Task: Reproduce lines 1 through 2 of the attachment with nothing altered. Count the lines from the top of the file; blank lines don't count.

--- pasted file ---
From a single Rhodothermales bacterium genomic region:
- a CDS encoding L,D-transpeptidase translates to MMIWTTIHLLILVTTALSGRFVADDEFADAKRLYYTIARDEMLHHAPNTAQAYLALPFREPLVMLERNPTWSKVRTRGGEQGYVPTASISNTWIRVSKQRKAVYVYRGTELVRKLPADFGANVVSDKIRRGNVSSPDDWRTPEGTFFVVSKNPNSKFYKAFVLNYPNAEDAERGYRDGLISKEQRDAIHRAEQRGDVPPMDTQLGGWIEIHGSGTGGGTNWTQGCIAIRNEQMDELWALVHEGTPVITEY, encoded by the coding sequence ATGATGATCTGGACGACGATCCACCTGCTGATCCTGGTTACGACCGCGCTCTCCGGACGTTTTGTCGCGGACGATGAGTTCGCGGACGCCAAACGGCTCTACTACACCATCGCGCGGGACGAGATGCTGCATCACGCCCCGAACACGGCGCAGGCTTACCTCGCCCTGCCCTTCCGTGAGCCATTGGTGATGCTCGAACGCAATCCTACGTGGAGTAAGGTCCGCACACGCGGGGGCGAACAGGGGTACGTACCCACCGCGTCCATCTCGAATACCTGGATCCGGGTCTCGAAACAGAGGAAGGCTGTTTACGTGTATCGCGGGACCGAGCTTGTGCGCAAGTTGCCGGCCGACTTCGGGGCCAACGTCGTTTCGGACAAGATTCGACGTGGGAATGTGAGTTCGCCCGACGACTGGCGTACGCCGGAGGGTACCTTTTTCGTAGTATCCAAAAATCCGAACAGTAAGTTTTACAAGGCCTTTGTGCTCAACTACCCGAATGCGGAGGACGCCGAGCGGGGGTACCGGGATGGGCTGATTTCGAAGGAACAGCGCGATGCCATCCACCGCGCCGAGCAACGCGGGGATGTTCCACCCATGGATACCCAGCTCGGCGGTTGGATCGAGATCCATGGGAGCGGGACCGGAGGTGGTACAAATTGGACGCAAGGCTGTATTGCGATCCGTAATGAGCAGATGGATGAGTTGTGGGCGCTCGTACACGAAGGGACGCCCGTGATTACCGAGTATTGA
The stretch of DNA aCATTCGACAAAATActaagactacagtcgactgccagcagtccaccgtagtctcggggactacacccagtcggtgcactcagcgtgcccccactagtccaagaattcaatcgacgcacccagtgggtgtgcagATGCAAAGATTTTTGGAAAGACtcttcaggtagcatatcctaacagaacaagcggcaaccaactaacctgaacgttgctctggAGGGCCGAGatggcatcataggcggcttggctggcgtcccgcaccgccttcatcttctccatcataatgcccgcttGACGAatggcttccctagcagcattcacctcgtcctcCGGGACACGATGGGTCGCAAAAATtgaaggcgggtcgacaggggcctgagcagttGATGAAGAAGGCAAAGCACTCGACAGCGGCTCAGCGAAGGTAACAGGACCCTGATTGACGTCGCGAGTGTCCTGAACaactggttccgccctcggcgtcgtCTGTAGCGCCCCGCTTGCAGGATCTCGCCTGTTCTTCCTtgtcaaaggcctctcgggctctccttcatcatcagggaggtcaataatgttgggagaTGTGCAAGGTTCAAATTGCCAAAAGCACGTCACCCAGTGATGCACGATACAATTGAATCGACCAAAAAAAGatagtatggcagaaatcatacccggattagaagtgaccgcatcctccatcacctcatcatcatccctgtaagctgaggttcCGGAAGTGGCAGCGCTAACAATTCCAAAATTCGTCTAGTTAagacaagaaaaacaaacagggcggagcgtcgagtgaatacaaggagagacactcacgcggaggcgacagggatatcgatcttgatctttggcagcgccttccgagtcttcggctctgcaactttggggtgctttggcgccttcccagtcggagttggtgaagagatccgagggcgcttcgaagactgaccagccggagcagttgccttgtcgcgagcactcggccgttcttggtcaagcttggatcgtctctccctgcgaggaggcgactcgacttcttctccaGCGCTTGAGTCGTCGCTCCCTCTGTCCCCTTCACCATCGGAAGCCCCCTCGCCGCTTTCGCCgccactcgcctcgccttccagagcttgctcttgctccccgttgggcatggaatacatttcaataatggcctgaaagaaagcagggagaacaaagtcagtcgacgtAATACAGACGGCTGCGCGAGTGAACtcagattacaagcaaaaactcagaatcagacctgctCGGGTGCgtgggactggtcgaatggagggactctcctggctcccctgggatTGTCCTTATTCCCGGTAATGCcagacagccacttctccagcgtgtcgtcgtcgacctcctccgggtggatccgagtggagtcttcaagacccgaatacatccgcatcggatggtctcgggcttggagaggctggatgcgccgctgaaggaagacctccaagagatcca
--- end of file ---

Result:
From a single Rhodothermales bacterium genomic region:
- a CDS encoding L,D-transpeptidase translates to MMIWTTIHLLILVTTALSGRFVADDEFADAKRLYYTIARDEMLHHAPNTAQAYLALPFREPLVMLERNPTWSKVRTRGGEQGYVPTASISNTWIRVSKQRKAVYVYRGTELVRKLPADFGANVVSDKIRRGNVSSPDDWRTPEGTFFVVSKNPNSKFYKAFVLNYPNAEDAERGYRDGLISKEQRDAIHRAEQRGDVPPMDTQLGGWIEIHGSGTGGGTNWTQGCIAIRNEQMDELWALVHEGTPVITEY, encoded by the coding sequence ATGATGATCTGGACGACGATCCACCTGCTGATCCTGGTTACGACCGCGCTCTCCGGACGTTTTGTCGCGGACGATGAGTTCGCGGACGCCAAACGGCTCTACTACACCATCGCGCGGGACGAGATGCTGCATCACGCCCCGAACACGGCGCAGGCTTACCTCGCCCTGCCCTTCCGTGAGCCATTGGTGATGCTCGAACGCAATCCTACGTGGAGTAAGGTCCGCACACGCGGGGGCGAACAGGGGTACGTACCCACCGCGTCCATCTCGAATACCTGGATCCGGGTCTCGAAACAGAGGAAGGCTGTTTACGTGTATCGCGGGACCGAGCTTGTGCGCAAGTTGCCGGCCGACTTCGGGGCCAACGTCGTTTCGGACAAGATTCGACGTGGGAATGTGAGTTCGCCCGACGACTGGCGTACGCCGGAGGGTACCTTTTTCGTAGTATCCAAAAATCCGAACAGTAAGTTTTACAAGGCCTTTGTGCTCAACTACCCGAATGCGGAGGACGCCGAGCGGGGGTACCGGGATGGGCTGATTTCGAAGGAACAGCGCGATGCCATCCACCGCGCCGAGCAACGCGGGGATGTTCCACCCATGGATACCCAGCTCGGCGGTTGGATCGAGATCCATGGGAGCGGGACCGGAGGTGGTACAAATTGGACGCAAGGCTGTATTGCGATCCGTAATGAGCAGATGGATGAGTTGTGGGCGCTCGTACACGAAGGGACGCCCGTGATTACCGAGTATTGA